A little over a week ago, there was a memorial service for Reston’s founder and namesake, Robert E. Simon, Jr., who passed away in September.
Several hundred people gathered at the Hyatt Regency Reston to hear the stories and to celebrate the life of a truly remarkable man. He became head of Carnegie Hall in New York at age 23 when his father passed away. The sale of the hall later would give him the money to buy the more than 6,000 acres in Northern Virginia that would become Reston.
Drawing upon his experiences of living in Europe for extended periods of time, he would build a community that through its mixed-use design with village centers would foster the development of community.
Most remarkable for its time in the mid-1960s was his insistence that the community be open to all persons including black people. Virginia at the time was a very segregated society. Massive Resistance was being used by political leaders to keep from integrating the schools as the Supreme Court had ruled nearly a decade before. Housing patterns and communities were strictly segregated.
Some suggest that Bob Simon’s adamance that his new community be open to all people was a response to the discrimination he felt as a Jew particularly when he was at Harvard. He was not casual in his beliefs that his new town should be inclusive; that policy made financing very difficult and for a while seemingly almost impossible. With all the other many good things that can be said about Robert E. Simon, Jr., I consider him a real civil rights hero.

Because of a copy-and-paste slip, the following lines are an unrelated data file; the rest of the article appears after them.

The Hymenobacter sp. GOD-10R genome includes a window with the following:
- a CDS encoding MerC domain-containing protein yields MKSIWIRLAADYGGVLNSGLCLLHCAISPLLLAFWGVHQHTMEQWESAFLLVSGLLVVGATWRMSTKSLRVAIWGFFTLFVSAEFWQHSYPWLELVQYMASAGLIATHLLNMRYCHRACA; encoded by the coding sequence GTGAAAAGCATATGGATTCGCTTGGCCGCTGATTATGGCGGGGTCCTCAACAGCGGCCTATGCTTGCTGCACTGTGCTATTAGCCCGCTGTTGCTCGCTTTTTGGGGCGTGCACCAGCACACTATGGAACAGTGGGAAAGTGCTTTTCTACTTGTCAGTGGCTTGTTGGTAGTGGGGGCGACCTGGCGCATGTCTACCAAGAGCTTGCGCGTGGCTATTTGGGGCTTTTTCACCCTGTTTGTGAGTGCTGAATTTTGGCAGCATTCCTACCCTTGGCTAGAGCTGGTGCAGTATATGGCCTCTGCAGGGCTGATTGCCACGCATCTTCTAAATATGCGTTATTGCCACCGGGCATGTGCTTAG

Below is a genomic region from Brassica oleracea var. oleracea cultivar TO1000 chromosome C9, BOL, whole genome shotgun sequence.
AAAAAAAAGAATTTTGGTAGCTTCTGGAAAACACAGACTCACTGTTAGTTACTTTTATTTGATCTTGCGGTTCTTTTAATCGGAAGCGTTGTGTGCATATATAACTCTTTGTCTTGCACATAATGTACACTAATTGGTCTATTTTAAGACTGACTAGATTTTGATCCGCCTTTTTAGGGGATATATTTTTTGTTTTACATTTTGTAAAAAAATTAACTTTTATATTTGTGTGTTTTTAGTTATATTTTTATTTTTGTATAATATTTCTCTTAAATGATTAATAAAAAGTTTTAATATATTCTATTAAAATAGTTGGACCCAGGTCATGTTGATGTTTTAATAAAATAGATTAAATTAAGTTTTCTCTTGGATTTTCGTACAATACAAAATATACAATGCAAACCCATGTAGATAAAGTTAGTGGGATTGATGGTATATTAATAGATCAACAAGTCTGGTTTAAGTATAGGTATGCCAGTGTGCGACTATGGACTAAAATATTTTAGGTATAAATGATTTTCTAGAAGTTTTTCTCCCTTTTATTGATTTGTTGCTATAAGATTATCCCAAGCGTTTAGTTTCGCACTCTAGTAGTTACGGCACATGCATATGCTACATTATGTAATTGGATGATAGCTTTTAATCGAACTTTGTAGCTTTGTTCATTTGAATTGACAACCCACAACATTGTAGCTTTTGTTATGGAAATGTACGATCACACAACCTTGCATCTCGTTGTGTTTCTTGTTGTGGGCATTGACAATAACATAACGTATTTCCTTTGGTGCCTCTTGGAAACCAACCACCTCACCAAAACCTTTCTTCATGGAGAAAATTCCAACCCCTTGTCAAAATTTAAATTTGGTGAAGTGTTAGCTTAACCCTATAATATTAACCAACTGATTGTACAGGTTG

Last week gave me an opportunity to see another of my civil rights heroes, former governor Linwood Holton, who came to George Mason University to participate in a ceremony naming one of the plazas at the University in his honor.
Governor Holton served as governor of Virginia from 1970 to 1974 — the first Republican to be elected governor since Reconstruction. George Mason University was interested in honoring him because he was the governor that signed the bill that converted the former University of Virginia extension to the new George Mason College. It is now the largest university in Virginia and is in the top tier of research universities in the country.
I consider Linwood Holton a civil rights hero because one of his first actions as governor after he had moved his family into the Executive Mansion was to enroll his children in the local public schools that were the segregated black schools. A picture of him walking one of his daughters into an all-black school to enroll her was on the front page of the New York Times. It was a signal to the world of the emergence of the New South where racial segregation was slowly but surely being cast aside.
I am honored to have known both men and to have them as friends. As courageous as they were, I do not think that either thought of himself as courageous. Each simply believed in doing the right thing. They are examples for all of us to follow.
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